The automotive industry is experiencing change at a pace never seen before and across more than one vertical.
The digitisation of the sales process and the move to alternative fuels have accelerated over the last 12 months.
Are retailers prepared for the journey? Data from digital stores and customer journeys across Europe shows that the way car buyers behave is changing.
Consumers want a complete solution coupled with high service levels. Lessons learned from digital interactions with organisations ranging from Amazon to Monzo mean that expectations have risen.
A purchase should be able to be completed quickly and seamlessly.
In recent years we have seen a significant increase in the number of alternative fuel vehicles (AFVs) available on the market, with 30 new EV models due to launch in 2021.
In the year to April, sales of BEVs have jumped from 3.8% market share vehicles registered in 2020 to 7.5% in 2021.
The best way to support customers on the journey is to make access to information as easy as possible, providing consumers with a clear view of the benefits of owning an AFV.
Giving buyers an easy way to compare their existing vehicle and the benefits of switching to the new technology will increase sales conversion.
Ecommerce requires a big shift in business operating models.
It is not only consumers who need to go on a journey but the industry as a whole.
Currently, manufacturers are pushing to implement online sales ability while testing out various options available to them.
By learning from the rest of the retail sector, they are trying to figure out what can be replicated, what works and how to integrate this new model into our industry.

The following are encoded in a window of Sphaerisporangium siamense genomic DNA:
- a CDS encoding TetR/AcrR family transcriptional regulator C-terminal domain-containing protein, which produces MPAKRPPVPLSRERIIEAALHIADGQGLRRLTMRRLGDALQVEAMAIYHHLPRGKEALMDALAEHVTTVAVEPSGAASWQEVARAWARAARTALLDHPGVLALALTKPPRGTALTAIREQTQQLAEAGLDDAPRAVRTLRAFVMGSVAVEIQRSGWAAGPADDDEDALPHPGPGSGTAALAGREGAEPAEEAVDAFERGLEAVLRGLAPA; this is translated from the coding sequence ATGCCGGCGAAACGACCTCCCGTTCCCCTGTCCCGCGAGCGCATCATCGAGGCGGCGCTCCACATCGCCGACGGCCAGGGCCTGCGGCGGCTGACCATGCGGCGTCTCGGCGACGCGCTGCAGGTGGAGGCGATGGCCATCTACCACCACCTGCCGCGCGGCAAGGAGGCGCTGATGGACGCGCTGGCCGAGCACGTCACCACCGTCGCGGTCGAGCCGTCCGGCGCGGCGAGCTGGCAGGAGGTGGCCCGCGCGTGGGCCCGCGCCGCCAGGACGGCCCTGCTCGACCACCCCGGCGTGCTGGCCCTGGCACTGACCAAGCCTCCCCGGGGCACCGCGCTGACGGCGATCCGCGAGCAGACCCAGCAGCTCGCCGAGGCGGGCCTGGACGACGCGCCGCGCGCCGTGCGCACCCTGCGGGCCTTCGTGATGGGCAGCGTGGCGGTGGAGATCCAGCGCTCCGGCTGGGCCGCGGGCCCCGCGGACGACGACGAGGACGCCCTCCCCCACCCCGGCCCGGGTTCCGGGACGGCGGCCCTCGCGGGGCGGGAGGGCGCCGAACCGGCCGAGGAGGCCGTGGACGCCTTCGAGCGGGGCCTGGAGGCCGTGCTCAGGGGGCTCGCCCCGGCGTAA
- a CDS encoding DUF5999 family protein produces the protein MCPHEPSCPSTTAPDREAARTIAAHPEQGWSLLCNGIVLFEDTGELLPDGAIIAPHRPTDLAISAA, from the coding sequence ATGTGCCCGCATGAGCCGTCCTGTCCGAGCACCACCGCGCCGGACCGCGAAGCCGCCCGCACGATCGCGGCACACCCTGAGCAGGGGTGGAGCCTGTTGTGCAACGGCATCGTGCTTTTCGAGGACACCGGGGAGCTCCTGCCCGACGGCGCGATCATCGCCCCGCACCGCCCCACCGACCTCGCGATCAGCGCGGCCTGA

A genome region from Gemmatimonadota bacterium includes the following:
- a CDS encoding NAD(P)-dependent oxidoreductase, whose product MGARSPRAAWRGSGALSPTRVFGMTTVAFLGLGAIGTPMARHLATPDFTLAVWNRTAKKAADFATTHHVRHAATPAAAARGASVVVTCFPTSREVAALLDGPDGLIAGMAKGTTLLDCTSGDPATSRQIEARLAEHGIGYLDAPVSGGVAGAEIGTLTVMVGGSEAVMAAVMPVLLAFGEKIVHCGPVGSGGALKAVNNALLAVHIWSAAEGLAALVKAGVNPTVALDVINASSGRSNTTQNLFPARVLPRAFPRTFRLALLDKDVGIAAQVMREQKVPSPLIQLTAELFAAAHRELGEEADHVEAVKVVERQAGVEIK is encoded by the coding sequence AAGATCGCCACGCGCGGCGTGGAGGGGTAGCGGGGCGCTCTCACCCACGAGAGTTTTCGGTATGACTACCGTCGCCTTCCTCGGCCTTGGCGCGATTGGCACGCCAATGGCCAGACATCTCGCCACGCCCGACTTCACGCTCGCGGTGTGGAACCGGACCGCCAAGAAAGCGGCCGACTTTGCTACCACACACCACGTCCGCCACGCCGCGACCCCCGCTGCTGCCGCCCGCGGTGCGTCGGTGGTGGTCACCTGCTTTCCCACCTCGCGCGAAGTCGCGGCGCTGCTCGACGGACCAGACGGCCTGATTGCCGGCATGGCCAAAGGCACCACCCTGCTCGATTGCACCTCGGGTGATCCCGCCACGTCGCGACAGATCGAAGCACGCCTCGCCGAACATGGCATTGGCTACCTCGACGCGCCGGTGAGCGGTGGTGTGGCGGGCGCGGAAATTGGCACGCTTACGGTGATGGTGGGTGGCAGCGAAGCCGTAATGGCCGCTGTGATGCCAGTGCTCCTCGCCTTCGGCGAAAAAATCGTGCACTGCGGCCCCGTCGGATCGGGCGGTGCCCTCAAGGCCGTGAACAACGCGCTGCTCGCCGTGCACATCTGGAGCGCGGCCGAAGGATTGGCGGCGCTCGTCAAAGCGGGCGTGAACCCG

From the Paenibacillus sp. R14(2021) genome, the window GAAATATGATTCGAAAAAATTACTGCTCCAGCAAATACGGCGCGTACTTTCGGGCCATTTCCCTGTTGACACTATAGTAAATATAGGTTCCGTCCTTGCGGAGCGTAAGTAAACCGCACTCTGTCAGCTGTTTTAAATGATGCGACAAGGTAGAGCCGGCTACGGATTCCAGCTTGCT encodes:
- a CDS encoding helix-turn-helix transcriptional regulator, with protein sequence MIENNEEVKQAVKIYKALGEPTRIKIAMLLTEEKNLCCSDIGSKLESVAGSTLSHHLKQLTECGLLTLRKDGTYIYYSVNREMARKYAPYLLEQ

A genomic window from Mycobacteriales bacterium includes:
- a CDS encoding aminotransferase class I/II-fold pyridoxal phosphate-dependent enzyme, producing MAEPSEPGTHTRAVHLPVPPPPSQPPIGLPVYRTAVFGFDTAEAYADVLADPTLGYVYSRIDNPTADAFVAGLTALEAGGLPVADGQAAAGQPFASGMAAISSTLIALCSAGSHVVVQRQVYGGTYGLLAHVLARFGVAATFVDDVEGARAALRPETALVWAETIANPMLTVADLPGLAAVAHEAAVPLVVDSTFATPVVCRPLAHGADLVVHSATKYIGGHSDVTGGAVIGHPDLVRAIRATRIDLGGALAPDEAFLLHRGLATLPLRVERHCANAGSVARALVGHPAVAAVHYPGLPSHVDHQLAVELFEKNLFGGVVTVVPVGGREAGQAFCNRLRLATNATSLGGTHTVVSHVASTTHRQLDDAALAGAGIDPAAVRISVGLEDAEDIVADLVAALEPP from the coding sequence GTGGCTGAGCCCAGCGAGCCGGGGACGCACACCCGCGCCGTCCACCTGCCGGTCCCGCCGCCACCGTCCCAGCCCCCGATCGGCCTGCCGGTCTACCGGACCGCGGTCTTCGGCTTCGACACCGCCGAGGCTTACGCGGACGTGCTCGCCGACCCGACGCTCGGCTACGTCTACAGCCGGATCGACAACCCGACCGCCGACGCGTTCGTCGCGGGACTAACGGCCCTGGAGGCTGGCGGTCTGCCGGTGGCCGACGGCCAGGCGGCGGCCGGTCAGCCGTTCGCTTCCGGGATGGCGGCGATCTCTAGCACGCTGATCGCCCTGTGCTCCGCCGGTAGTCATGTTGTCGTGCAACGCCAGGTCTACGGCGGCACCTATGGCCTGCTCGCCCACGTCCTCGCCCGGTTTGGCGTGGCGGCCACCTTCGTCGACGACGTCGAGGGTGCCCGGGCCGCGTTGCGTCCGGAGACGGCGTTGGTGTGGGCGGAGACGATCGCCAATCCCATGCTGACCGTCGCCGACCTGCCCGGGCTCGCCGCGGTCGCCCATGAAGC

The rest of the retail sector has long been providing customers with more than a complete solution.
Amazon offers every product imaginable in one place, with same or next day delivery, and all within a few clicks.
In automotive, meeting consumer expectations means delivering complete connectivity.
An online store should offer the full range of models with easy to obtain information, and the ability to make comparisons with what else is available and what they have now.
The result is an unbroken journey for the customer.
Customer service is also improving across the automotive industry.
The use of AI and machine learning means questions can be answered immediately, around the clock. When buyers want someone to speak to, the resource is there.
There is plenty of evidence of rapid change.
The number of people who completed online reservations doubled during the first lockdown against the same period the previous year.
As customer behaviour continues to evolve, it will be necessary for the manufacturers and dealers to anticipate change and adapt the process.
The next step in automotive eCommerce is to ensure customers can complete the entire buying journey whilst dipping in and out of the sales process across multi-interconnected channels – a truly omnichannel approach.
The challenge for the industry is vast and complex. If a silo approach is to be avoided, it will be vital for suppliers to work together collaboratively to deliver a holistic outcome.
It’s a big task being so vast and complex in nature that if we aren’t careful, it leads to a limited view of the future being played out that doesn't take into account the full picture.
To support all stakeholders in the journey, Drivvn is creating an eCommerce focused steering group where OEMs, retailers, and industry leaders can come together to share and learn.
It’s important that as many people come together as possible to mutually advance the industry.
Author: Lucy Trott is client direct at automotive eCommerce specialist Drivvn.